In a recent post by molly_g over at Soapy Water, she discussed the difficulties she and many other families experience each year as holiday letters pour into our mailboxes with the obligatory shout-outs about the successes of their little munchkins. And like molly, I love our family and friends and feel good about their kids...but it is sometimes hard when our best news of the year might be "a better IEP meeting than last year".
And we get this same experience every Sunday at church. We have a time for sharing that often boils down to a series of parents standing up to mention their kid making honor roll or getting some scholarship to some awesome university. I feel good for them...but I also wonder about the successes we'll maybe share one day about Son18.
So I figure, when something good happens, I'm not holding back! And this is one of those times.
As part of his school program last year and this year, we've included a Community Work Experience class. This teaches the kids how to fill out job applications, write a basic resume, etc. But it also actually sets the kids up do to internships at different places in the community.
Last year, for about 12 weeks, Son18 did his first internship at one of the local elementary schools as an aide to the kindergarten teacher. It was basically a job where he would make copies, clean glue off tables, etc. For us, it was more about the opportunity to branch out socially and work around people that he didn't know.
He thrived. The teacher loved him. The kids loved him. And by the end of the year, not only was he sweeping up glitter after the craft activities, he was actually working with small groups of kids who needed extra help practicing their new reading words! It was a great experience for him.
So we get to this school year. This time his internship was going to be more tailored to what he likes. Son18 loves reading and writing so he was set up as an intern at the local newspaper. Again, the job was initially set up to include typing (do they still call it typing?) PR notices from local businesses that would go into the paper.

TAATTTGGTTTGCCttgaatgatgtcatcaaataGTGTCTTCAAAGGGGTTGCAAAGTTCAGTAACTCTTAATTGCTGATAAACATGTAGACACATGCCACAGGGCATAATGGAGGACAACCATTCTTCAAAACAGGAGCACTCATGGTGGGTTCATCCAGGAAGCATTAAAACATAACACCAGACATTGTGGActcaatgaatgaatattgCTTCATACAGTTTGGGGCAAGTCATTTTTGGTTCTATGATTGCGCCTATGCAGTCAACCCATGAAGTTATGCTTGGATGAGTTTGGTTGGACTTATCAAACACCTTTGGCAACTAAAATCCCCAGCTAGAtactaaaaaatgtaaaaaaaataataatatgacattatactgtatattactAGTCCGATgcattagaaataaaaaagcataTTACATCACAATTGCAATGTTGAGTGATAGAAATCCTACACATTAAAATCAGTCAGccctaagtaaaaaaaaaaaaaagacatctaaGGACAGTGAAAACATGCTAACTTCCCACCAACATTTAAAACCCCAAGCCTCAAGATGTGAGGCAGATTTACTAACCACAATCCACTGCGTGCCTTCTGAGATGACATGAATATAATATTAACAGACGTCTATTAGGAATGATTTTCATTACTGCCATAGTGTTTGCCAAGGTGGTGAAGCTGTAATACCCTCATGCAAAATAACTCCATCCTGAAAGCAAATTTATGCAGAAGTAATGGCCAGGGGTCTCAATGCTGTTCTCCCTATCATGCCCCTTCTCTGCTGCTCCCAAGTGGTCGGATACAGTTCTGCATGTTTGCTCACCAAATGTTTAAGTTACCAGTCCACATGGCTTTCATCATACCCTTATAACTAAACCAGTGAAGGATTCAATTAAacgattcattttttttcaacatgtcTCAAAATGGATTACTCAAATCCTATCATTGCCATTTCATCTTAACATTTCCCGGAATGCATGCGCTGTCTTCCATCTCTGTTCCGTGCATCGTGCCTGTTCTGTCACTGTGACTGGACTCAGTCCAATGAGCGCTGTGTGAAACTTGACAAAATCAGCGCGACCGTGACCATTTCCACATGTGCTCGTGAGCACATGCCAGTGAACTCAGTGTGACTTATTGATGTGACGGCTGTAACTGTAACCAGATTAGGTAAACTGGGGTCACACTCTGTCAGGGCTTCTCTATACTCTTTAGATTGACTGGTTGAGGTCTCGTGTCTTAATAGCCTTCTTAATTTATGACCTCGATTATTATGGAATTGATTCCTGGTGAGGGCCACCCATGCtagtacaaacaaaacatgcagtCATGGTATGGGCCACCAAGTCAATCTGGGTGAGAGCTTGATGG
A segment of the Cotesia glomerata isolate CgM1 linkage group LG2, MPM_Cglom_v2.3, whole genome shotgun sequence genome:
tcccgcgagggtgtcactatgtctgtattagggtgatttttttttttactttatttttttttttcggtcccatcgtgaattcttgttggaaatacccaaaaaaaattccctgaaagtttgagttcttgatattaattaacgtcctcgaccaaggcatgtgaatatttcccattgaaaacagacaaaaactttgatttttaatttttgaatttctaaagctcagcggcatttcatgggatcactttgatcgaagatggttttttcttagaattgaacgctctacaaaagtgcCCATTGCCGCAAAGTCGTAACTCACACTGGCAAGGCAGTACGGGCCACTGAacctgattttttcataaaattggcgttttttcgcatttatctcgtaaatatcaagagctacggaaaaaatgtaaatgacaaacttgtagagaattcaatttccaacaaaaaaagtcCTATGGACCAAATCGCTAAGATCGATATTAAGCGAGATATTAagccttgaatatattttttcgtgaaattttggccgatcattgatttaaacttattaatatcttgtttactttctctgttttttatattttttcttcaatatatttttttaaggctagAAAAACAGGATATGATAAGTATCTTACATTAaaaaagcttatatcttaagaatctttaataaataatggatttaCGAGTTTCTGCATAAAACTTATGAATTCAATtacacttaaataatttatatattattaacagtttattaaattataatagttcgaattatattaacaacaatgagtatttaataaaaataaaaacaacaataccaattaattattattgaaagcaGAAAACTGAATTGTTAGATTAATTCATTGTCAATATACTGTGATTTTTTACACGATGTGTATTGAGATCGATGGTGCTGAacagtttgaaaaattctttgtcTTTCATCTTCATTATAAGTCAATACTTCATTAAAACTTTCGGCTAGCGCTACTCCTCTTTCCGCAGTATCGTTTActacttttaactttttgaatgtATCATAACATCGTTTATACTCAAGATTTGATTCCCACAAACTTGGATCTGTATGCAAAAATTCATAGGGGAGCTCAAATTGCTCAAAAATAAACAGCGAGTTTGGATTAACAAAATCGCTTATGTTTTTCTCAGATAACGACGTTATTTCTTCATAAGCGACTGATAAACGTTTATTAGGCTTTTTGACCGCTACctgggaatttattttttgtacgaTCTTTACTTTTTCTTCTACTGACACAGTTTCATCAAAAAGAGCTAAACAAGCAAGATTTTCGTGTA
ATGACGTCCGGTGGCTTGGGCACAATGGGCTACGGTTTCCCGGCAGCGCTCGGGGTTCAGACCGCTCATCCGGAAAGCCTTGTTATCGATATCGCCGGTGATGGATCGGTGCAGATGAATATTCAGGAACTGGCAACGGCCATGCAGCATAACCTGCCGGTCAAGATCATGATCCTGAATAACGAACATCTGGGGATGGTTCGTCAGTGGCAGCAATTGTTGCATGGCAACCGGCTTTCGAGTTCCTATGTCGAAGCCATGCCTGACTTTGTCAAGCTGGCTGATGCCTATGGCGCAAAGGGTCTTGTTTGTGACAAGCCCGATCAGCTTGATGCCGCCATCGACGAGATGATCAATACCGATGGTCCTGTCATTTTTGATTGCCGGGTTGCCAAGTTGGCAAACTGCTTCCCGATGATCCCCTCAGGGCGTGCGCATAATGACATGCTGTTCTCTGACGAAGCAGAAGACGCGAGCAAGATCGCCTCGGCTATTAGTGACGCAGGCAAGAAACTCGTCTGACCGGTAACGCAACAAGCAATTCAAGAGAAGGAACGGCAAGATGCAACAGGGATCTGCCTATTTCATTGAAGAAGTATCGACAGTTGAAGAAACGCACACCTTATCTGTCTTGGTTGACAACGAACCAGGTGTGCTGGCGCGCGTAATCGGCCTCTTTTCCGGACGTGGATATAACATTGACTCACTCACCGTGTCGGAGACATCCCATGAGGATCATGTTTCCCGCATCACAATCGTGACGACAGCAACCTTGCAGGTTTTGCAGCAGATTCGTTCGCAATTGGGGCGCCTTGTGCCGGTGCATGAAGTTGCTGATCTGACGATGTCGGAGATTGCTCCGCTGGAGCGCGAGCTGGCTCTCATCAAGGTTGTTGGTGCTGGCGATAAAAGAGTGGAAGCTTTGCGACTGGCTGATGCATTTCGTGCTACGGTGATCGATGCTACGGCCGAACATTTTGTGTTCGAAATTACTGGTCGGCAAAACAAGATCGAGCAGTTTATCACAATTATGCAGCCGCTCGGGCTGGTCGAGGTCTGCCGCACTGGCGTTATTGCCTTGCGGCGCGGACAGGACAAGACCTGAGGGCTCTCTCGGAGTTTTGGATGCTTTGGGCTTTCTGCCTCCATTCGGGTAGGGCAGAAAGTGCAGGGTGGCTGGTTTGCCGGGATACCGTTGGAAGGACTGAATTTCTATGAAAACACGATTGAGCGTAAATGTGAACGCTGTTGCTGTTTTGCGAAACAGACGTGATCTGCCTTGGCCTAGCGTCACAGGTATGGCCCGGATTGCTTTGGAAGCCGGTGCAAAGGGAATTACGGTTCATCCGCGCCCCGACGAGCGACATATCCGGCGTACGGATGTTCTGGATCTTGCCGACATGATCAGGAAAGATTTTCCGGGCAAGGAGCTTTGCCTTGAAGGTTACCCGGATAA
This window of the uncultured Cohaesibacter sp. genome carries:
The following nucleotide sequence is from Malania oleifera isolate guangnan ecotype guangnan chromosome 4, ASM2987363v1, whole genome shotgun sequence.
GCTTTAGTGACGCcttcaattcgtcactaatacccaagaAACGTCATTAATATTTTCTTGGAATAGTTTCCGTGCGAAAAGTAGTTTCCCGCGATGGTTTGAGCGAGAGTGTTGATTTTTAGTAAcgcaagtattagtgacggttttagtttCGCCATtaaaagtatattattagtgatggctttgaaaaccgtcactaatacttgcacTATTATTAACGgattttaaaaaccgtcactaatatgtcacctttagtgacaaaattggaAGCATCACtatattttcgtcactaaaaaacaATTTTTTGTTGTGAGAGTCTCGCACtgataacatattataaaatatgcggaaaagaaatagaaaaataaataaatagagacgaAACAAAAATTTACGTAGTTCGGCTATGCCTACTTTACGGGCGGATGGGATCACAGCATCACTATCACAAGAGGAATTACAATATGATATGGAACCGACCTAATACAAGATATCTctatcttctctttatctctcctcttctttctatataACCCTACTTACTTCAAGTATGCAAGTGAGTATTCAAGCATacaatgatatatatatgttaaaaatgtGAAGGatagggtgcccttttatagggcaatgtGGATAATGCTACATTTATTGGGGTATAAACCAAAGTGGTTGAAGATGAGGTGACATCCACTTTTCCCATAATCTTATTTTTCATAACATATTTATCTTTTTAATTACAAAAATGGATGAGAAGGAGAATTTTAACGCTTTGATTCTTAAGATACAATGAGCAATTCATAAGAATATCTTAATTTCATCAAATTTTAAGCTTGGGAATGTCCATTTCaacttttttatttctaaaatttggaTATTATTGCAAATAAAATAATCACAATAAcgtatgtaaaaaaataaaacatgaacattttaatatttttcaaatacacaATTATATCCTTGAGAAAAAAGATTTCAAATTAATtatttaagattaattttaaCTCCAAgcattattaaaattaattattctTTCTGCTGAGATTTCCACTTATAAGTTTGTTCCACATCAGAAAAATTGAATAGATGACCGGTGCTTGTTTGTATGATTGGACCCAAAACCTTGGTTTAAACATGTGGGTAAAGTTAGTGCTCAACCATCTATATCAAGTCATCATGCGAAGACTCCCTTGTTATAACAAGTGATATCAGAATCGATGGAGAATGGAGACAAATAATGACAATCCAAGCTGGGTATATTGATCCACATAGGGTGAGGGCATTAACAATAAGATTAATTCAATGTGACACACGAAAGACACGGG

He loved it. He would inquire about all sorts of things he saw and heard in the newsroom. He progressed to typing articles. He learned to do phone interviews. He learned to operate the database software that archives every article in the history of the paper. He learned the basics of the software used to layout the paper.
At the end of his 9-week internship, his supervisor felt he was doing so well and learning so much, she asked if he could stay for an extra 9 weeks!
He did. And it was incredible. Not only did he continue to learn, he ended up with more than half a dozen bylines!
He finishes that job tomorrow. He will walk away with a portfolio of his writing, an evaluation that says he ended up doing the same work that they usually assign to the college interns, a letter of recommendation that the assistant editor insisted on writing, and encouragement by the newspaper staff for him to use the partnership between the high school and the local community college to begin taking college English courses at the college as part of his senior year in high school next year.
We are thrilled. Proud. And yes, I'm outright boasting! But when you have a kid with pretty complex special needs you gotta do it when you get the chance!
I wonder....is it too early to send next year's Christmas letter now???